This cartoon was published in Harper's Weekly in 1871, the year Darwin's The Descent of Man was first published. The "Mr. Bergh" being referred to is Henry Bergh, who founded the American Society for the Prevention of Cruelty to Animals in 1866. As for the gorilla, the great ape prominently featured in political cartoons and satire as the public was fascinated with them, and some naturalists placed them closer to humans than chimpanzees. (Although they had been known to be real creatures since 1847, it wasn't until Paul du Chaillu brought specimens of gorillas back to England in 1861 that the popularity of the ape really took off.)
Not everyone was so sure just how closely the gorilla was related to Homo sapiens, though, especially since chimpanzees seemed to be equally good candidates. In Man's Place in Nature, for instance, T.H. Huxley used the gorilla to exemplify the similarities between great apes and our species, but this was primarily due to the popularity of the gorilla at the time. Indeed, Huxley remained agnostic as to whether chimpanzees or gorillas were closer to us, a question that would not concretely be resolved until the molecular studies of the late 20th century (i.e. King's 1973 dissertation "Protein polymorphisms in chimpanzee and human evolution," Sibley & Ahlquist's "The phylogeny of hominoid primates, as indicated by DNA-DNA hybridization" published in 1984).
That's a fascinating cartoon. I have a question, though: Is it intended to be a 'pro'-evolution or 'anti'-evolution cartoon, or neither? I'm guessing 'anti', but if one assumes enough sarcasm it could go either way...
Looks to me like a reversal of the more typical "none of my ancestors were monkeys!" I think that puts it firmly in the Cheeky Cartoonist camp instead of either of the evolution camps.
As pough said, I don't think this one falls either into a pro-evolution or anti-evolution category (even the more famous "Lion of the Season" cartoon from Punch is more commentary about people's reactions than advocating one stance or another). If anything, this cartoon is poking fun at Bergh for defending the poor, "defrauded" gorilla.
Presently I'm trying to find out more about the popularity of apes in popular Victorian culture, both in connection to Darwin and also (unfortunately) in connection to despised groups of people like the Irish. There are many cartoons, but historical reviews that put them in context are difficult to find. As far as this cartoon goes, though, I think it's just supposed to be funny because is reversing the common reaction of people to Darwin's idea. Rather than a person saying "I'm not a monkey," we have the gorilla upset that Darwin wants to claim what the gorilla probably feels is a unique "Pedigree."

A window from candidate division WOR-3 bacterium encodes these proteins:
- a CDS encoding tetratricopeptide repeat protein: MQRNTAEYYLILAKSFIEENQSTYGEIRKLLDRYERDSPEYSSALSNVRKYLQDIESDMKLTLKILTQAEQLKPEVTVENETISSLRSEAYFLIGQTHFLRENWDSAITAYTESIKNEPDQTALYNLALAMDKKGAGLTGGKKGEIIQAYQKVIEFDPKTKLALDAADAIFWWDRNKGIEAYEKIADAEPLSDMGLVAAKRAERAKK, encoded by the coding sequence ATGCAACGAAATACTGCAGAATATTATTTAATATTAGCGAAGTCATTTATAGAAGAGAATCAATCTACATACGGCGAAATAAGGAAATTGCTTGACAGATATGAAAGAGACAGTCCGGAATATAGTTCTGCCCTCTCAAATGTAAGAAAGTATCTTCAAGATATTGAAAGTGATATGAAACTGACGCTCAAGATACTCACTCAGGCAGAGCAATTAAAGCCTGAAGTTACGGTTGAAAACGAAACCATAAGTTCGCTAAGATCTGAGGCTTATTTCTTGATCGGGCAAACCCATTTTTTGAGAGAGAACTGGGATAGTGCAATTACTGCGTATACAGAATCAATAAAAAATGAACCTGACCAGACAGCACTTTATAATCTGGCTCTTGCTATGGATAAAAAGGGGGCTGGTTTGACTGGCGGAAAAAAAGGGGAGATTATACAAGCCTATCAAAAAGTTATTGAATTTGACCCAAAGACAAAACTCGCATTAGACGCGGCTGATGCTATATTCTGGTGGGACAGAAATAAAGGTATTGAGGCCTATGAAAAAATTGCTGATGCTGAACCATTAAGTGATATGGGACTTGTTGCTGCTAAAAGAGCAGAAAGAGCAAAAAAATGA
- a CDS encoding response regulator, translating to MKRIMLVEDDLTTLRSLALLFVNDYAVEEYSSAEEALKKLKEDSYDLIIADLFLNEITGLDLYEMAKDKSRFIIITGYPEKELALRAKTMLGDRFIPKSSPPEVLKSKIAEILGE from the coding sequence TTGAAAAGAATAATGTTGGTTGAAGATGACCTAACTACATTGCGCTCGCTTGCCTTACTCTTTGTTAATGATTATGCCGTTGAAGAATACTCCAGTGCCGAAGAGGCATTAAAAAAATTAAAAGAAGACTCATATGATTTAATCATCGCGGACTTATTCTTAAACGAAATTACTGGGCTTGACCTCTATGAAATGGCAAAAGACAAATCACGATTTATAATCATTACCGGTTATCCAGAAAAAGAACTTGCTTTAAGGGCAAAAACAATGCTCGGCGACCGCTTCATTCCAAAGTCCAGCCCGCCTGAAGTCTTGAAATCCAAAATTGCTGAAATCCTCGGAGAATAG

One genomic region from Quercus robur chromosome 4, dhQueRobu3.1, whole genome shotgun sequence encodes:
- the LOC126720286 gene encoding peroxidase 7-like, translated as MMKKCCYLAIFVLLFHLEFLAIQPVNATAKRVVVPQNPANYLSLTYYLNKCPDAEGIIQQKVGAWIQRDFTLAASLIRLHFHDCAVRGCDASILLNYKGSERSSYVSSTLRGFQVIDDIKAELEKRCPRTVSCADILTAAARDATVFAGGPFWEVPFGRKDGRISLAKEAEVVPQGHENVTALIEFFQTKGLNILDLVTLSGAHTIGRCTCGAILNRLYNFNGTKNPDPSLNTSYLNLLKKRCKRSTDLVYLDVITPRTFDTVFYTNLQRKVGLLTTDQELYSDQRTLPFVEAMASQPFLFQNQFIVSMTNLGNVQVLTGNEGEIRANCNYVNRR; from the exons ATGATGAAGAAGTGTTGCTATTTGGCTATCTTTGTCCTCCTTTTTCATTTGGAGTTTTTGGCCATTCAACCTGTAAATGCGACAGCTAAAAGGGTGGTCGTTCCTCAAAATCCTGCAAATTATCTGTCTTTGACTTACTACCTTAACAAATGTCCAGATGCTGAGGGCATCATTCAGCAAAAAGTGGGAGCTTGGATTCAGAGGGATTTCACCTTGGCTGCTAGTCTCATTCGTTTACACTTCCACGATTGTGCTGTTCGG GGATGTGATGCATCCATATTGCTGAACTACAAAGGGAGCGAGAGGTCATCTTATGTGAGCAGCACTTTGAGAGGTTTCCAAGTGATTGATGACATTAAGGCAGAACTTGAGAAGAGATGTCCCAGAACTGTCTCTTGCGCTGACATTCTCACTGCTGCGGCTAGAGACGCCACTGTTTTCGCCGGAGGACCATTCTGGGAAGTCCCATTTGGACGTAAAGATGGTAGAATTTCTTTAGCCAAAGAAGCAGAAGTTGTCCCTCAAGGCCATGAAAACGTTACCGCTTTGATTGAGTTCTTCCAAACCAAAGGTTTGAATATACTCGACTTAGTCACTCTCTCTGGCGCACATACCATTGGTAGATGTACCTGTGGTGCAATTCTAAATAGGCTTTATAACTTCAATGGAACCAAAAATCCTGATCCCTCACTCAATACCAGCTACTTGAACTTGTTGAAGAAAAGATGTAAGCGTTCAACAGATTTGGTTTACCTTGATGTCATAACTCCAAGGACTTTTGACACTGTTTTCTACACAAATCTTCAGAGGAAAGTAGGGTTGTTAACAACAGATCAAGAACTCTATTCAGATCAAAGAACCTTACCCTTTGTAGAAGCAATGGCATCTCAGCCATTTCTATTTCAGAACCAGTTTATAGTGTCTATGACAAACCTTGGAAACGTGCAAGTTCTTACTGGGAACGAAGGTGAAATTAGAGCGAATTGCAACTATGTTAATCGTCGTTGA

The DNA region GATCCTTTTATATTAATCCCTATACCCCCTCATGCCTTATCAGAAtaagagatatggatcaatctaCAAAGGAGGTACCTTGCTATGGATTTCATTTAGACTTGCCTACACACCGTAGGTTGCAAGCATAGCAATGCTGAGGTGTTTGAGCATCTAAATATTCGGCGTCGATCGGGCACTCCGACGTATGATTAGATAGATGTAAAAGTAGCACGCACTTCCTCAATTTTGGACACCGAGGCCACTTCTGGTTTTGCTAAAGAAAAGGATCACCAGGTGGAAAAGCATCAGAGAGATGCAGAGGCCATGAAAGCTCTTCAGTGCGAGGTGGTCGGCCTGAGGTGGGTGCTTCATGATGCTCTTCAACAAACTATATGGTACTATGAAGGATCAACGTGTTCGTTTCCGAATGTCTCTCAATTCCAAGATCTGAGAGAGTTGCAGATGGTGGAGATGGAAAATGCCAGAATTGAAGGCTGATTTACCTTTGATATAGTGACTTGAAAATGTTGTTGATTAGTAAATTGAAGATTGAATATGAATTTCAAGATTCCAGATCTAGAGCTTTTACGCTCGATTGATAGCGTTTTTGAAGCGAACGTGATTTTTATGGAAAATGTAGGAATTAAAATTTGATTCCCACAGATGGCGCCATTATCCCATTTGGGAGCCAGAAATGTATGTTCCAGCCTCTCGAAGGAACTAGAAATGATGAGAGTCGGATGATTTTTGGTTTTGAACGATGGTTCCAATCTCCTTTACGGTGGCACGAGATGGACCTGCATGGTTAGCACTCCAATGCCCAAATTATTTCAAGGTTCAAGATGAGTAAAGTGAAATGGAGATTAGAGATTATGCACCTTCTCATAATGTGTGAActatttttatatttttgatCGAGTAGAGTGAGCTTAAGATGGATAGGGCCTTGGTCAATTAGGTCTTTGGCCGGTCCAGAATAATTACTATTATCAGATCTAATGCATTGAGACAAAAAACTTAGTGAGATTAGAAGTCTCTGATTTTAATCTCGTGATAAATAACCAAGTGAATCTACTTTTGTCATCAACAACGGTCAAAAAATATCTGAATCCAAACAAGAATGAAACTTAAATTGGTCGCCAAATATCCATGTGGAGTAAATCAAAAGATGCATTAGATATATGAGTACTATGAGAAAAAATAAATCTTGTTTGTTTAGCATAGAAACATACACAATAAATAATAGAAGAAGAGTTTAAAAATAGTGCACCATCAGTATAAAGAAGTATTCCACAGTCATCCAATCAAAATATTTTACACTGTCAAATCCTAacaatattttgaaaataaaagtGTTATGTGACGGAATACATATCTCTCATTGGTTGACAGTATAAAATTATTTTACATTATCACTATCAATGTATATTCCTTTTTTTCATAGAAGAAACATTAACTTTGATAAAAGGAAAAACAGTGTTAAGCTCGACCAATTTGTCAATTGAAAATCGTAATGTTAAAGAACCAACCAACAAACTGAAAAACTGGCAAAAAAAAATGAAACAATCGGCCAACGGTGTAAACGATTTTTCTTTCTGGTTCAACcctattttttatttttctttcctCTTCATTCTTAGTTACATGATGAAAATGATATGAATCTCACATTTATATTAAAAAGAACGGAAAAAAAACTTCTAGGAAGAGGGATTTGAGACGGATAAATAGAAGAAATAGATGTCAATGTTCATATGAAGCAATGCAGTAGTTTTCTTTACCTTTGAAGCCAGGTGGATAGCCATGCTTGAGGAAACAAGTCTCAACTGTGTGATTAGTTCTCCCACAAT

Thanks for the responses, guys. It makes sense that this is just a cartoon designed to tease everyone rather than take a side.
One of the things I love about studying the history of scientific discoveries is that one finds a lot of complicated ideas and points of view that have been "glossed over" by history. I'm sure views on evolution fit into a broader spectrum of opinions than simply "pro" and "con".
Given a political spin that was, no doubt, as prevalent then as it is now, I wonder, if at the time, the fellow the gorilla was referring to and standing behind Darwin, was someone who the cartoonist wanted to impale for political advantage.
Anyone know who the guy might have been?
TurkeyFish; The gentleman scolding Darwin in the cartoon is Henry Bergh, founder of the ASPCA. As I said in my previous comment, if the cartoon had any partisan meaning it was probably to make fun of Bergh's appeals for the humane treatment of animals (particularly an end to vivisection), although the publication of The Descent of Man probably inspired the cartoon in the first place.
Sibley & Ahlquist's "The phylogeny of hominoid primates, as indicated by DNA-DNA hybridization" published in 1984
As the title says, though, this is a phenetic work, not a phylogenetic one.